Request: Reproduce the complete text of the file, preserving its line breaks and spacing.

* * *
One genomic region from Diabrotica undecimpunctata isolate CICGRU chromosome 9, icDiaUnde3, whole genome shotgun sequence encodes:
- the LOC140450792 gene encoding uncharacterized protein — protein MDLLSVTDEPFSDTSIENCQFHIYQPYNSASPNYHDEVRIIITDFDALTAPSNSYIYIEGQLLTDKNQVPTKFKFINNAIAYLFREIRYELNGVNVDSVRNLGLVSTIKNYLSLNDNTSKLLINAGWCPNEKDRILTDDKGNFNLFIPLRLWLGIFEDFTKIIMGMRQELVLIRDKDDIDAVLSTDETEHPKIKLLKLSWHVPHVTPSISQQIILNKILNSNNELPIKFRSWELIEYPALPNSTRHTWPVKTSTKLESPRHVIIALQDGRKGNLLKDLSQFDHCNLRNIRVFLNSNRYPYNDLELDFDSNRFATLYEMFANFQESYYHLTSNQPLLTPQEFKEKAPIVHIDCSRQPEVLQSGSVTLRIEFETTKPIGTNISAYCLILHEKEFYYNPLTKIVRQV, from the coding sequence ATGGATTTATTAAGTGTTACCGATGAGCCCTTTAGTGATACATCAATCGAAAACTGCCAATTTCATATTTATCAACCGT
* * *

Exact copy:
One genomic region from Diabrotica undecimpunctata isolate CICGRU chromosome 9, icDiaUnde3, whole genome shotgun sequence encodes:
- the LOC140450792 gene encoding uncharacterized protein — protein MDLLSVTDEPFSDTSIENCQFHIYQPYNSASPNYHDEVRIIITDFDALTAPSNSYIYIEGQLLTDKNQVPTKFKFINNAIAYLFREIRYELNGVNVDSVRNLGLVSTIKNYLSLNDNTSKLLINAGWCPNEKDRILTDDKGNFNLFIPLRLWLGIFEDFTKIIMGMRQELVLIRDKDDIDAVLSTDETEHPKIKLLKLSWHVPHVTPSISQQIILNKILNSNNELPIKFRSWELIEYPALPNSTRHTWPVKTSTKLESPRHVIIALQDGRKGNLLKDLSQFDHCNLRNIRVFLNSNRYPYNDLELDFDSNRFATLYEMFANFQESYYHLTSNQPLLTPQEFKEKAPIVHIDCSRQPEVLQSGSVTLRIEFETTKPIGTNISAYCLILHEKEFYYNPLTKIVRQV, from the coding sequence ATGGATTTATTAAGTGTTACCGATGAGCCCTTTAGTGATACATCAATCGAAAACTGCCAATTTCATATTTATCAACCGT